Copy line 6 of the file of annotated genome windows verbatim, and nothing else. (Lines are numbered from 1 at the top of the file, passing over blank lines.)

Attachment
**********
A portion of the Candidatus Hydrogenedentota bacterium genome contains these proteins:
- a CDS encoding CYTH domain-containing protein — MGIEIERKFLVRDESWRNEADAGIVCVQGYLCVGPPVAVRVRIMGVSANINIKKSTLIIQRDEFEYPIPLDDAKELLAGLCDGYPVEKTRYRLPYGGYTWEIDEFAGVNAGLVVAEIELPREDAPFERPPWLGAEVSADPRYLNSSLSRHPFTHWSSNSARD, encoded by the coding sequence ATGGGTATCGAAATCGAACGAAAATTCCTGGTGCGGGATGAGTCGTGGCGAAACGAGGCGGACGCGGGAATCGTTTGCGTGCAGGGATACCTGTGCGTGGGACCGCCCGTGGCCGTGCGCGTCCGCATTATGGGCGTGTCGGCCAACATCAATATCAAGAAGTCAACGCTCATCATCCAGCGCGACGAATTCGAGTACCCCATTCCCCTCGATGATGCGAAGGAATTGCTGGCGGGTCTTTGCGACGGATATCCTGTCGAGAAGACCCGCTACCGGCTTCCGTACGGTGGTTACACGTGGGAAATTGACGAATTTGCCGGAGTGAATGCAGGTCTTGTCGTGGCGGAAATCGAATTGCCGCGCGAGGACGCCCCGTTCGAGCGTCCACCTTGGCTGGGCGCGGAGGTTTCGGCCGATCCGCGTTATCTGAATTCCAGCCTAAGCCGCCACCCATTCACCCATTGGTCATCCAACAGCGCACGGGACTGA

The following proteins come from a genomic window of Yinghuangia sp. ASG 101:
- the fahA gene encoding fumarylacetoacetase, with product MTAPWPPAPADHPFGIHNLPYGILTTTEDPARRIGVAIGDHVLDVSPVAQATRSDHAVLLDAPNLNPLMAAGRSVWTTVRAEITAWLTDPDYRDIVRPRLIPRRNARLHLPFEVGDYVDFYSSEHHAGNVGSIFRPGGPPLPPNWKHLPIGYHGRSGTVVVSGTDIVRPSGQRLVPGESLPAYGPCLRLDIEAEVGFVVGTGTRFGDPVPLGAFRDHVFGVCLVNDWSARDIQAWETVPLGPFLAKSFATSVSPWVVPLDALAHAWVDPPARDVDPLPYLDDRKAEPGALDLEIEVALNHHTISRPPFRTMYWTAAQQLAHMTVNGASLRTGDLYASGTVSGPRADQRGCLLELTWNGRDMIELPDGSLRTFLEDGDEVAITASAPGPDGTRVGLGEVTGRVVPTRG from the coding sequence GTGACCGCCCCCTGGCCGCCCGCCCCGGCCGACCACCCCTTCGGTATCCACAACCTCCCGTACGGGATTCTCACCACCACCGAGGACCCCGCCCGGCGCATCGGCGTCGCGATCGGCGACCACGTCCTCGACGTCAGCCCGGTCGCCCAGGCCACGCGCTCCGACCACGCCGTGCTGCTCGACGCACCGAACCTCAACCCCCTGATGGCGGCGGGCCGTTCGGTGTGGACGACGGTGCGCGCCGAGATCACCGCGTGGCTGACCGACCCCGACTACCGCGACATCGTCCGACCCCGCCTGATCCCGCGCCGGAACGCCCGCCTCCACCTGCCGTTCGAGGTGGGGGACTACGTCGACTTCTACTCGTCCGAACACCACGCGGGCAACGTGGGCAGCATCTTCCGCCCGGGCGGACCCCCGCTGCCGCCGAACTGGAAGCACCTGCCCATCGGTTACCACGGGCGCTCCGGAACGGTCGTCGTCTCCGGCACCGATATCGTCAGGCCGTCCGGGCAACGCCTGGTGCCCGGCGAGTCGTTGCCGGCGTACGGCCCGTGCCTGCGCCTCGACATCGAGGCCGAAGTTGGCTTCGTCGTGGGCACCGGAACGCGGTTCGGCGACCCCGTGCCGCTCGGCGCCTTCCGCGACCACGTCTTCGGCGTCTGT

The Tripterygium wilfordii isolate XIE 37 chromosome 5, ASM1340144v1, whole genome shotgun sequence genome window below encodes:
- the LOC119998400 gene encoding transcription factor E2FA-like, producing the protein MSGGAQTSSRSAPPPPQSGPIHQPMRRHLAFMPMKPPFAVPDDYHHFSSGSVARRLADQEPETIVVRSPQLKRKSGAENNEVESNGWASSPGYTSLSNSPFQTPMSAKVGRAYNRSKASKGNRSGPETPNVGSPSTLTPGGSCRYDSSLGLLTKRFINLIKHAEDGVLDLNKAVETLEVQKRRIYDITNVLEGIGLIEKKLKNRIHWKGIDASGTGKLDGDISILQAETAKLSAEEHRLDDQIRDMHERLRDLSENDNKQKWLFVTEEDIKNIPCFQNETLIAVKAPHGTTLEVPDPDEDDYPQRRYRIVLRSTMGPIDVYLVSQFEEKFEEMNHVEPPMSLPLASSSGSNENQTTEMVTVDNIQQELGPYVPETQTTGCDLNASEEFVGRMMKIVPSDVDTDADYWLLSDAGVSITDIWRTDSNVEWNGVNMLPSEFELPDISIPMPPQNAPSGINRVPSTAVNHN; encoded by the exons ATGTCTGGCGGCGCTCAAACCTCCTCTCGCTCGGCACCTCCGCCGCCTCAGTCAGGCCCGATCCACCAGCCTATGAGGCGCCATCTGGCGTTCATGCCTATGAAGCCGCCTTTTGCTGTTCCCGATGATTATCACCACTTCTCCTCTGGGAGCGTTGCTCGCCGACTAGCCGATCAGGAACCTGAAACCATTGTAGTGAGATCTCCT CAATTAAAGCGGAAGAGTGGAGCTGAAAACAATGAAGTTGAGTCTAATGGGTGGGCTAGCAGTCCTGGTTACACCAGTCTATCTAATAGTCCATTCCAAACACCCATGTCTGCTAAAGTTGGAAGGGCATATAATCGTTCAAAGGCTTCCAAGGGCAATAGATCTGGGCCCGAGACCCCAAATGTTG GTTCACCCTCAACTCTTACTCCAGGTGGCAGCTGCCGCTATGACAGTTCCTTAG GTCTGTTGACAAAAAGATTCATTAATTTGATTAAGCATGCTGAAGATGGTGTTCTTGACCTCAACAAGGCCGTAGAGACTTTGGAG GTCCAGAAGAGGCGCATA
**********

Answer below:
- the LOC119998400 gene encoding transcription factor E2FA-like, producing the protein MSGGAQTSSRSAPPPPQSGPIHQPMRRHLAFMPMKPPFAVPDDYHHFSSGSVARRLADQEPETIVVRSPQLKRKSGAENNEVESNGWASSPGYTSLSNSPFQTPMSAKVGRAYNRSKASKGNRSGPETPNVGSPSTLTPGGSCRYDSSLGLLTKRFINLIKHAEDGVLDLNKAVETLEVQKRRIYDITNVLEGIGLIEKKLKNRIHWKGIDASGTGKLDGDISILQAETAKLSAEEHRLDDQIRDMHERLRDLSENDNKQKWLFVTEEDIKNIPCFQNETLIAVKAPHGTTLEVPDPDEDDYPQRRYRIVLRSTMGPIDVYLVSQFEEKFEEMNHVEPPMSLPLASSSGSNENQTTEMVTVDNIQQELGPYVPETQTTGCDLNASEEFVGRMMKIVPSDVDTDADYWLLSDAGVSITDIWRTDSNVEWNGVNMLPSEFELPDISIPMPPQNAPSGINRVPSTAVNHN; encoded by the exons ATGTCTGGCGGCGCTCAAACCTCCTCTCGCTCGGCACCTCCGCCGCCTCAGTCAGGCCCGATCCACCAGCCTATGAGGCGCCATCTGGCGTTCATGCCTATGAAGCCGCCTTTTGCTGTTCCCGATGATTATCACCACTTCTCCTCTGGGAGCGTTGCTCGCCGACTAGCCGATCAGGAACCTGAAACCATTGTAGTGAGATCTCCT CAATTAAAGCGGAAGAGTGGAGCTGAAAACAATGAAGTTGAGTCTAATGGGTGGGCTAGCAGTCCTGGTTACACCAGTCTATCTAATAGTCCATTCCAAACACCCATGTCTGCTAAAGTTGGAAGGGCATATAATCGTTCAAAGGCTTCCAAGGGCAATAGATCTGGGCCCGAGACCCCAAATGTTG GTTCACCCTCAACTCTTACTCCAGGTGGCAGCTGCCGCTATGACAGTTCCTTAG GTCTGTTGACAAAAAGATTCATTAATTTGATTAAGCATGCTGAAGATGGTGTTCTTGACCTCAACAAGGCCGTAGAGACTTTGGAG GTCCAGAAGAGGCGCATA